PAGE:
Water levels in the Williston Reservoir have been a hot button issue for more than twenty years. Now, reservoir levels are making waves once again. BC Hydro is looking into the effect lowering the reservoir would have on Mackenzie.
Longtime resident Rick Berry is wondering why BC Hydro is looking into lowering the reservoir in the first place.
“They’re saying it’s for emergency reasons and everything else. At 2140 we don’t exist! We can’t even flush our toilets.”
For Berry, it’s all about a promise dating back to 1996 from then Premier Gordon Campbell. Campbell put in writing the water levels in Williston Reservoir would not drop below 2150 feet. Now this promise is under threat. According to Rick Berry, so is Mackenzie.
BC Hydro’s Bob Gammer explains the Crown Corporation is seeing what would happen if the reservoir was set at a lower level.
“BC Hydro has an obligation under the Peace River water use plan that would do a study to look at what the impacts would be if the reservoir was lowered as low as seven more feet.”
As part of its research, BC Hydro consulted with industry.
One of the largest employers in town is the Mackenzie Pulp Mill Corporation. Manager Bob Grantham says lowering the reservoir would be catastrophic.
“What’s at risk, as the water level goes down and starts uncovering our intake pipe the reliability of the 16-thousand gallons a minute falls off and the dirt content goes up.”
The issue is on the radar of MLA Mike Morris, who knows how heavily industry in Mackenzie relies on the reservoir.
“It will have a significant effect on the forestry industry in Mackenzie as well as the community in general. There’s a lot of factors that have to be taken into consideration. I’m going to wait for the outcome of the inquiry that BC Hydro’s been doing. I’ve talked to the Mayor in Mackenzie, I’ve talked to industry in Mackenzie as well.”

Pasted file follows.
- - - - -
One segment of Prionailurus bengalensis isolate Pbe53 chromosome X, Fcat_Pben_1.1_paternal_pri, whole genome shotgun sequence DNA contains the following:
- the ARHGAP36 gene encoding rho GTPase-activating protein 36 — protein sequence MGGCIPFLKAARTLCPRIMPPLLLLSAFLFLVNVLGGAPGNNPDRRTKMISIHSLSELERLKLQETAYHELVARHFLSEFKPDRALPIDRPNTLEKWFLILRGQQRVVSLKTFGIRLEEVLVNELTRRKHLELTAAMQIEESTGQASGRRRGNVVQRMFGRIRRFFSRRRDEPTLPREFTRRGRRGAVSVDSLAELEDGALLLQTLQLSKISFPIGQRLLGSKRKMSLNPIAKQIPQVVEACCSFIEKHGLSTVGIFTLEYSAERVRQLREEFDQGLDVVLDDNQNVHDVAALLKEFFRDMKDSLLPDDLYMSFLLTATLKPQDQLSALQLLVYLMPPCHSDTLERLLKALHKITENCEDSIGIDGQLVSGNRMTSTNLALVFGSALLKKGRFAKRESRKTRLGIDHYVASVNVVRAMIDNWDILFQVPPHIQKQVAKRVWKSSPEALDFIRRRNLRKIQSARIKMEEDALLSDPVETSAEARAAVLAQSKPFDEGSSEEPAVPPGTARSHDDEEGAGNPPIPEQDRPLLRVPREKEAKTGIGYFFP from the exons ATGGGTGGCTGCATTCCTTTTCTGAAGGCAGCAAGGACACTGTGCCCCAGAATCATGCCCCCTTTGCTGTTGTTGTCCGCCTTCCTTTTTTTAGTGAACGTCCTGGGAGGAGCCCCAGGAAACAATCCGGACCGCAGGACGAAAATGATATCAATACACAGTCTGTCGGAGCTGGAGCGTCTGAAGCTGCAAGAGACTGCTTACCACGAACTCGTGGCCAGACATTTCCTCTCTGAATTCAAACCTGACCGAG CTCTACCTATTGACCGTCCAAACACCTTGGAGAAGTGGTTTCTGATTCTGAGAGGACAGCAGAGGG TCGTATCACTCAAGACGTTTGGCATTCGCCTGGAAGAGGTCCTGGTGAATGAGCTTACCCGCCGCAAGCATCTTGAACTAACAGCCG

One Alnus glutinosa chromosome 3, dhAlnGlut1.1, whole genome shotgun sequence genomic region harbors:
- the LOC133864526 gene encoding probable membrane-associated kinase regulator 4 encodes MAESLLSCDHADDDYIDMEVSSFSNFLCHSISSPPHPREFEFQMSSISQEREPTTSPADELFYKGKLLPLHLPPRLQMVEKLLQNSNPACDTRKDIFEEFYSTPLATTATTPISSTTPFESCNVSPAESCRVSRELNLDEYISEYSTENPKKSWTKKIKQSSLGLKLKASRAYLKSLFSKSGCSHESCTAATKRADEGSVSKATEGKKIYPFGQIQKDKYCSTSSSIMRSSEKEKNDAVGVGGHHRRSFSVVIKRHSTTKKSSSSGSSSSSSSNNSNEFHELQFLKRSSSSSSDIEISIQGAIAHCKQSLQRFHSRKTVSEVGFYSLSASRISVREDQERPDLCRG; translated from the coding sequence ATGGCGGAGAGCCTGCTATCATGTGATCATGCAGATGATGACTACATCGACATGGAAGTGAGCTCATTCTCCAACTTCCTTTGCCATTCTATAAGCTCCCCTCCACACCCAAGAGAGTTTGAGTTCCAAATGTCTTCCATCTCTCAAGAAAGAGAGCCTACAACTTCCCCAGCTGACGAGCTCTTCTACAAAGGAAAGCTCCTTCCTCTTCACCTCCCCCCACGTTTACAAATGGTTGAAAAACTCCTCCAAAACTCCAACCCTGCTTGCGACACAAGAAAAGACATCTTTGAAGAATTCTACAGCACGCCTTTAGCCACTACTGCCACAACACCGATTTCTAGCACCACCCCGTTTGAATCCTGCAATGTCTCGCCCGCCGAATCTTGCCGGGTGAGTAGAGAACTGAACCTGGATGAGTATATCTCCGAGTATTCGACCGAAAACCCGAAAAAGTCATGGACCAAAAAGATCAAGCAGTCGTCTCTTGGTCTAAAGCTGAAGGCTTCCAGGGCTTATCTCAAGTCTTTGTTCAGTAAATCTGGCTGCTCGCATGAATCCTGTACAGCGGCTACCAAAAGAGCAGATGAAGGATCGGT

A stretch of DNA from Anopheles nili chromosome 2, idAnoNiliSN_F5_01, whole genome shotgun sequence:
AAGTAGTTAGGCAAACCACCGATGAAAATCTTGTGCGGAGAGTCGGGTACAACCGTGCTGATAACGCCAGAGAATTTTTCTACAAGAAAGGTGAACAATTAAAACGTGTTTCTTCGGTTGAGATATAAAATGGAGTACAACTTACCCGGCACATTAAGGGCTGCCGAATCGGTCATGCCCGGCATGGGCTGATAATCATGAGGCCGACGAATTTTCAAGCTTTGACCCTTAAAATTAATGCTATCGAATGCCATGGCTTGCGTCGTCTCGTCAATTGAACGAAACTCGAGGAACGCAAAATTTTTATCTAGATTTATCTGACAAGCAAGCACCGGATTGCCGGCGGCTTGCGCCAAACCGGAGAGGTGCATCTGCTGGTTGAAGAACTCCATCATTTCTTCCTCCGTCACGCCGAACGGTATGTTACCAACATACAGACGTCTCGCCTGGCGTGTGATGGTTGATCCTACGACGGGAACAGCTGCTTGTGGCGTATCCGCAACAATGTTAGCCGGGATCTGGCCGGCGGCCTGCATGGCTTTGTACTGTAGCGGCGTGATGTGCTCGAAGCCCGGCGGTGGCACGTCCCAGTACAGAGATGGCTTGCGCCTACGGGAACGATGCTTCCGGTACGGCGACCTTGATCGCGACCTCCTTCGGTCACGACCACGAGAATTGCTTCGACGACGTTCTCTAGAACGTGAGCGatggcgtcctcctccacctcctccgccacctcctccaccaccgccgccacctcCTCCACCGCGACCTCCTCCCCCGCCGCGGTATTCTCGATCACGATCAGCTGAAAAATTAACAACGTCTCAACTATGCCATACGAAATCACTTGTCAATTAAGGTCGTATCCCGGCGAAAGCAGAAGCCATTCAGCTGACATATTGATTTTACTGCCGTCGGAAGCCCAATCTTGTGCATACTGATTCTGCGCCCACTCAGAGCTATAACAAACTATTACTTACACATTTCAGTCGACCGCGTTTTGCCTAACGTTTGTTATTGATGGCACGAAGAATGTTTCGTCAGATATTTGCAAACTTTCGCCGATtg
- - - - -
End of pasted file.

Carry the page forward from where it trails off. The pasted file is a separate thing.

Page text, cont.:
Rick Berry suggest the whole idea of reducing water levels is tied to the Site C dam. But he hasn’t convinced everyone.
The district of Mackenzie maintains the study on water levels is not being done because of the Site C dam and lower water levels in the Williston reservoir are not required for Site C to operate.
Bob Gammer says there is no connection.
“Williston is not affecteed by the construction or operation of Site C dam. The storage at Williston is going to be used by Site C, in fact that’s one of the advantages of building Site C, is that we get to use the water stored in Williston a third time.”
The information gathered in BC Hydro’s study has been passed off the the province’s Water Comptroller. Now it’s up to the comptroller to determine if it is feasible to lower the reservoir.
For Rick Berry and the community, the waiting game continues.